Reliability Tours Land Public Trust
By 1925, Americans could travel long distances by train or automobile. Rail lines and new numbered highways nearly spanned the country. Though air travel was an interesting suggestion, it seemed unreliable. Airplanes were incredible inventions that had crossed oceans and navigated the globe. But there had been accidents, and too many had been fatal. Americans thought it best to leave planes to the brave—soldiers who’d flown in World War I. Entrepreneurial barnstormers. A few intrepid airmail pilots.
Aside from public uncertainty about aviation, ground facilities were terrible. There were few civilian runways. Planes often had to land in farm fields or on sand. And there were no passenger terminals to speak of.
Still, airplane manufacturers hoped to develop commercial aviation. To generate potential customers, the industry needed to promote airfields with dependable runways and modern facilities, demonstrate that air travel was safe and reliable, and help people become comfortable with the idea of flight.
The Detroit Board of Commerce and the Detroit Aviation Society suggested a national air tour. The spectacle would encourage the construction of commercial airports and promote airplanes as a sensible and trustworthy means of transportation. To emphasize reliability, tour guidelines required pilots to maintain a steady – albeit quick – speed between each stop along the predetermined circuit. A first-place finish did not guarantee a top score.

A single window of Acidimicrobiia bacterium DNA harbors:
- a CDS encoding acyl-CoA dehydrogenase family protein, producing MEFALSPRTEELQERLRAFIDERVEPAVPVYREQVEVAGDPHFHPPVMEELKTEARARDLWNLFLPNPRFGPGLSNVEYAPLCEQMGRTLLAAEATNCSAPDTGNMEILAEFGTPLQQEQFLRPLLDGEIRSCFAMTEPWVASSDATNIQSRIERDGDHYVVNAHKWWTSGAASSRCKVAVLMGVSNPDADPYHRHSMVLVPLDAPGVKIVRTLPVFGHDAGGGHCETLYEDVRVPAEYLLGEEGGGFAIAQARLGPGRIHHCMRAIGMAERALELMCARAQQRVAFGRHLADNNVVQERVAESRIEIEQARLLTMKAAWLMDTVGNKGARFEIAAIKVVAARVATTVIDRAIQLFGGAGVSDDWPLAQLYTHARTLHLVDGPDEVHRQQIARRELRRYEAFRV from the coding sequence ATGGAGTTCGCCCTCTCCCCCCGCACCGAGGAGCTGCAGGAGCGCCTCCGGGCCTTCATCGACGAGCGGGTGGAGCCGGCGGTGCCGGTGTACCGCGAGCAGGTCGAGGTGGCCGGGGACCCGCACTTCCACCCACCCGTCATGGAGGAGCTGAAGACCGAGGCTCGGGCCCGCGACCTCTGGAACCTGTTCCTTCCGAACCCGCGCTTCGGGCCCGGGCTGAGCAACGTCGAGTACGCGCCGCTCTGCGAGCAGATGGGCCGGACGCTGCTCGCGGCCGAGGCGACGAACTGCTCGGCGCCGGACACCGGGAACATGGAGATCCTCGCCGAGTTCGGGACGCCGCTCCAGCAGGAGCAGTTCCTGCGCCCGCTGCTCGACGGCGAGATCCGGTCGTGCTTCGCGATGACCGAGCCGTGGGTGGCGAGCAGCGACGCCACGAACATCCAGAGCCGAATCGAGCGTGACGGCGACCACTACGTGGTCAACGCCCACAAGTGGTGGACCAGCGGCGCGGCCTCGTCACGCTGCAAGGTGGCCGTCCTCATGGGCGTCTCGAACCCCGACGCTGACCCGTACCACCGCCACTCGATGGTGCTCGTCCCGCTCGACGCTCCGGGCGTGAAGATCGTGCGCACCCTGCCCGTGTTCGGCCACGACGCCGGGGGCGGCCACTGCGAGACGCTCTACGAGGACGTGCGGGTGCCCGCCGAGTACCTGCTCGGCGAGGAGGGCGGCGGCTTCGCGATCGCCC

The first Commercial Airplane Reliability Tour in 1925 was a sensational success. Seventeen planes from eleven different manufacturers drew tremendous crowds at all of the tour’s thirteen stops. Spectators waited in anticipation, erupting into cheers as the planes appeared in the sky and approached each landing field.
The tour was repeated each year through 1931, when waning public interest and a poor national economy ended the once-popular event. Over seven years, National Air Tours generated a great deal of welcome publicity for the commercial aviation industry. At tour stops, airports across the United States and Canada unveiled modern runways and pristine buildings. Airplane manufacturers paraded sleek, powerful new aircraft. And most significantly, the tours introduced millions of Americans to air travel. Today, aviation is a central facet of our national transportation network. But it may never have taken off without the promotional efforts of the National Air Tours.
You can learn more about the National Reliability Air Tours at The Henry Ford. Visit Heroes of the Sky to see the Stinson SM-1 Detroiter Monoplane, winner of the 1927 National Air Tour.
Check out the reading room at the Benson Ford Research Center for the Commercial Airplane Reliability Tour collection (1925-1927) and books on Henry and Edsel Ford’s contribution to aeronautics.
Saige Jedele is Associate Curator, Digital Content, at The Henry Ford.
Henry Ford Museum, Heroes of the Sky, 20th century, 1930s, 1920s, travel, flying, by Saige Jedele, aviators, airplanes, #THFCuratorChat